Articles/Movie Reviews/Other/To Sir With Love (1967)

The book that this movie was based upon was written by an author named E.R. Braithwaite. The book was adapted into a screenplay by James Clavell, who also chose to direct the resulting film. With funding from UK-based investors, the film was produced on a budget of around $600,000 and became a major financial success.

The story follows a black man named Mark Thackeray, who has a bachelor's degree in engineering but is having trouble finding a job. He ends up taking on a temporary job as a teacher in a rough part of east London. The school he starts working at is known for having lawless classrooms where the kids disobey the teachers and do their own thing, but Mark decides that he isn't going to tolerate it.

Mark immediately lays down the law in his classroom and establishes himself as the alpha male. When the students fail to show interest in poetry, he decides to teach them about practical things. He also instructs them on how to act with courtesy and manners.

His students grow to respect him a great deal as a result of his practical method of teaching and courage. The ladies in the classroom go from "sluts", in his own words, to proper ladies, and the men go from ruffians to well-dressed gentlemen. The transformation is quite impressive and inspires his coworkers to believe that there actually is potential in these lower class students.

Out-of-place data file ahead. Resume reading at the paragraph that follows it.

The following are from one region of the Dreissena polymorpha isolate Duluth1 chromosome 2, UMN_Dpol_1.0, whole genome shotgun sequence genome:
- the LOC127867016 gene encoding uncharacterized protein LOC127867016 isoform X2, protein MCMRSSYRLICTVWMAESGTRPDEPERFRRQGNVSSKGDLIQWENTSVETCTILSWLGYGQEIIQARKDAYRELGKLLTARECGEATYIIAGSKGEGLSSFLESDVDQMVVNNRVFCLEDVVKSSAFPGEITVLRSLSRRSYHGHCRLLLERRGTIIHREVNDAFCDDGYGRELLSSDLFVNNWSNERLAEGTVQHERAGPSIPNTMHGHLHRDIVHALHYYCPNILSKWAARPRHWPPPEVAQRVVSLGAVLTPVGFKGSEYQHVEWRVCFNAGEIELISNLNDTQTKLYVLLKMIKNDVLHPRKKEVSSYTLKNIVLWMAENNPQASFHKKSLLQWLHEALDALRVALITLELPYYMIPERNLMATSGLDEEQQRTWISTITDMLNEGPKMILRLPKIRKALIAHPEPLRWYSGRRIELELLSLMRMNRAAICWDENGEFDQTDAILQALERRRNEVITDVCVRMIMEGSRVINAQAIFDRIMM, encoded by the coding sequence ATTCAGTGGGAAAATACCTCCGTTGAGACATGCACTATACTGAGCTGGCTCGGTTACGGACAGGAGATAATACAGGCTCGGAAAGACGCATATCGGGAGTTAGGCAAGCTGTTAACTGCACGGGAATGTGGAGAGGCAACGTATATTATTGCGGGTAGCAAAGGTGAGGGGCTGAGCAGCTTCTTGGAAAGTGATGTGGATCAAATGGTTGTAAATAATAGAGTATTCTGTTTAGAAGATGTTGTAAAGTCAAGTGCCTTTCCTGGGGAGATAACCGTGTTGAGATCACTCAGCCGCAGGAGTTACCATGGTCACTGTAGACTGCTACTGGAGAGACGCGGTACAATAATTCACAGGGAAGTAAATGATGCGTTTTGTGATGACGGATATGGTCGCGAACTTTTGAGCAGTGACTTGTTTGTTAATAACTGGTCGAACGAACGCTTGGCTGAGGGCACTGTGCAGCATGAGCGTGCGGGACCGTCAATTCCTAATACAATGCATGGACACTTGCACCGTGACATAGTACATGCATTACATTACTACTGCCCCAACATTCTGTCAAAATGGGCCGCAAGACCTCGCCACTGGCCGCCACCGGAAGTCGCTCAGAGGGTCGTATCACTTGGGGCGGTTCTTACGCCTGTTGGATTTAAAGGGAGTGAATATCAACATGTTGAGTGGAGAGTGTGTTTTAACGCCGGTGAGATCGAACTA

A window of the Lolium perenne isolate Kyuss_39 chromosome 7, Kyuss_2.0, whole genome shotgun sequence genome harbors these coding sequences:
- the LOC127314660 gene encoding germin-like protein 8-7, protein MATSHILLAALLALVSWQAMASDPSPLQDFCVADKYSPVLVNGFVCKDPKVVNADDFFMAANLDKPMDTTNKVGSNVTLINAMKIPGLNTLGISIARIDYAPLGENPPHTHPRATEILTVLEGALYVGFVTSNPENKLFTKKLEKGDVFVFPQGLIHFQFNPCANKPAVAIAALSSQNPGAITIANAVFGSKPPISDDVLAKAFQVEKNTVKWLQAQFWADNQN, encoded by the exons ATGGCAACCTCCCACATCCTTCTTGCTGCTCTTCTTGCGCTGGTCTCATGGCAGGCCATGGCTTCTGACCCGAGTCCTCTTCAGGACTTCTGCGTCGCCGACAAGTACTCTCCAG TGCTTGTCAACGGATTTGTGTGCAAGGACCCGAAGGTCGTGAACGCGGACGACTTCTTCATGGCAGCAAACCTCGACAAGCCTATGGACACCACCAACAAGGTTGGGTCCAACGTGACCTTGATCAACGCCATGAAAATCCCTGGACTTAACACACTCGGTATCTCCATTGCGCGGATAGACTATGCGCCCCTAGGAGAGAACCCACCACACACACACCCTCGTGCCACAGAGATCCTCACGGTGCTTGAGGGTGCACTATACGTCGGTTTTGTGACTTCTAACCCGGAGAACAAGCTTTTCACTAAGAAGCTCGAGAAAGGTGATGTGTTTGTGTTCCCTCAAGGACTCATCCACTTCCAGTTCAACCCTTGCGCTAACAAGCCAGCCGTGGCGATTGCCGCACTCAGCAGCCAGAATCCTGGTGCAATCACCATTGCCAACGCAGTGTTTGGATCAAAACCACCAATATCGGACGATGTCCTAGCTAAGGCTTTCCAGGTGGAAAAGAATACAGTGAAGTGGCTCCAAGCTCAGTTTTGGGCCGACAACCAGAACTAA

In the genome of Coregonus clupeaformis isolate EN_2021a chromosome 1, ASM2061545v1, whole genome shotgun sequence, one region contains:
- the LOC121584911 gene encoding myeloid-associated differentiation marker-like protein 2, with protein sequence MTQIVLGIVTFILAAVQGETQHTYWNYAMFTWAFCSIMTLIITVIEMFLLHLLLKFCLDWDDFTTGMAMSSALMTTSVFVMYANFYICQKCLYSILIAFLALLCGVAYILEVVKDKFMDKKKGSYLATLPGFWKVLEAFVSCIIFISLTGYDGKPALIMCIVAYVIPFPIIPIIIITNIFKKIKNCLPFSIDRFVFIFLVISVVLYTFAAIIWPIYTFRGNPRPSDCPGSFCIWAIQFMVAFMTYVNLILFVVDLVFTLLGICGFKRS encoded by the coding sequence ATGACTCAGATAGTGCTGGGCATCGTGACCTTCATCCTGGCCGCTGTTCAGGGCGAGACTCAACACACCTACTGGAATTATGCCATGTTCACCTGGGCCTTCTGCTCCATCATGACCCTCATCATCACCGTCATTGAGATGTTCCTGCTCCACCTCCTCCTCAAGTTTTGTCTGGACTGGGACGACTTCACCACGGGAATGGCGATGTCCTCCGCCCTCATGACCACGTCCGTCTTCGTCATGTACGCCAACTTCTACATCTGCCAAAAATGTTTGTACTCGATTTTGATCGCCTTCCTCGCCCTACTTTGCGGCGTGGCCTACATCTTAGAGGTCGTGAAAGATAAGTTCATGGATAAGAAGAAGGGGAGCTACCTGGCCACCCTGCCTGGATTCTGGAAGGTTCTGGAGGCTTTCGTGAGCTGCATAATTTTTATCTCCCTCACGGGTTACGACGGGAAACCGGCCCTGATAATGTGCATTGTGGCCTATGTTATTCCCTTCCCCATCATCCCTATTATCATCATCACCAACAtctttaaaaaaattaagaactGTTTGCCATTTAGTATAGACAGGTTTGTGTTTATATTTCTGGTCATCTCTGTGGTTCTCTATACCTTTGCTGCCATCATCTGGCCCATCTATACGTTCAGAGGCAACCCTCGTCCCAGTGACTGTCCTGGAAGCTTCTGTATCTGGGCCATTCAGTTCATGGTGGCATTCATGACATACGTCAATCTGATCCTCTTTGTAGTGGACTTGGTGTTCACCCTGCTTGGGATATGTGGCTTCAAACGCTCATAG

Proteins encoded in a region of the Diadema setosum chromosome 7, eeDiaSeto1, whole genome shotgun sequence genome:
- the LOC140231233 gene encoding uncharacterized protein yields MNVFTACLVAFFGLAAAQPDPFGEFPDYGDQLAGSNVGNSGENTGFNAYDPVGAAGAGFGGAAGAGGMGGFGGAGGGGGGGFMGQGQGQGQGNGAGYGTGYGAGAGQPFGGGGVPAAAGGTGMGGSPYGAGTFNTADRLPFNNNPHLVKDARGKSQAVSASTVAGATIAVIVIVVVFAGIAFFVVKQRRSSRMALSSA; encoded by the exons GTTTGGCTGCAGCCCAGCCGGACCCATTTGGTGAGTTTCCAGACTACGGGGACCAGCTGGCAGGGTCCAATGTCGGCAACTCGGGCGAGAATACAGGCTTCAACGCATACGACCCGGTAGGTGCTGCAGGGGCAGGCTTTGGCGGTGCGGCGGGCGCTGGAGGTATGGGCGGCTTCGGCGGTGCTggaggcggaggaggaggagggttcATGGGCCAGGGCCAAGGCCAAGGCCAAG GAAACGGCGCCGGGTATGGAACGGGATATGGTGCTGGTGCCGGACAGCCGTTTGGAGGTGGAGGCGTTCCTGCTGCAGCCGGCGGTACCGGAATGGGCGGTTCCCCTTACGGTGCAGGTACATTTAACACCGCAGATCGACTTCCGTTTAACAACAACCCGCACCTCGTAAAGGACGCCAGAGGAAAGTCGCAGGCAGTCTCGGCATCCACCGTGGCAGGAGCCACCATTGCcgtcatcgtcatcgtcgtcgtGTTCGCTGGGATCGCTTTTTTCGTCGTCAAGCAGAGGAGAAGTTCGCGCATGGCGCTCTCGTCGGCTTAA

Suddenly, he finds a job with an engineering firm and is faced with a difficult decision. Should he abandon his respectable teaching profession for a higher-paying job as an engineer? Or should he continue reforming the youth that appear to be corrupted beyond repair?

The main character of Mark is played by Sidney Poitier, who has now mostly retired from filmmaking. Most of the other actors are unknowns, but include Christian Roberts, Judy Geeson, Suzy Kendall, and Faith Brook. Despite the fact that most of the cast is not well known, they all perform very well and make for convincing students.

Most of the music in the film is typical late 1960s hippy music. Although it dates the film, it does fit the era at least and sounds decent. One of the songs borrows its chorus from the title of the film and proves to be rather moving when the class sings it for Mark.

The movie was made on a low budget, but that didn't prevent it from getting some good camera work. The camera shots are mostly practical, but there are a few closeups for the more tense parts of the movie. There is also an interesting montage of shots from a museum when the class goes on a field trip.

What really brings this film together is Sidney Poitier's great acting. I have always admired his work, and this has proved to be no exception. If you get the chance to watch this movie, I highly recommend it. Teachers, in particular, should watch this film as inspiration.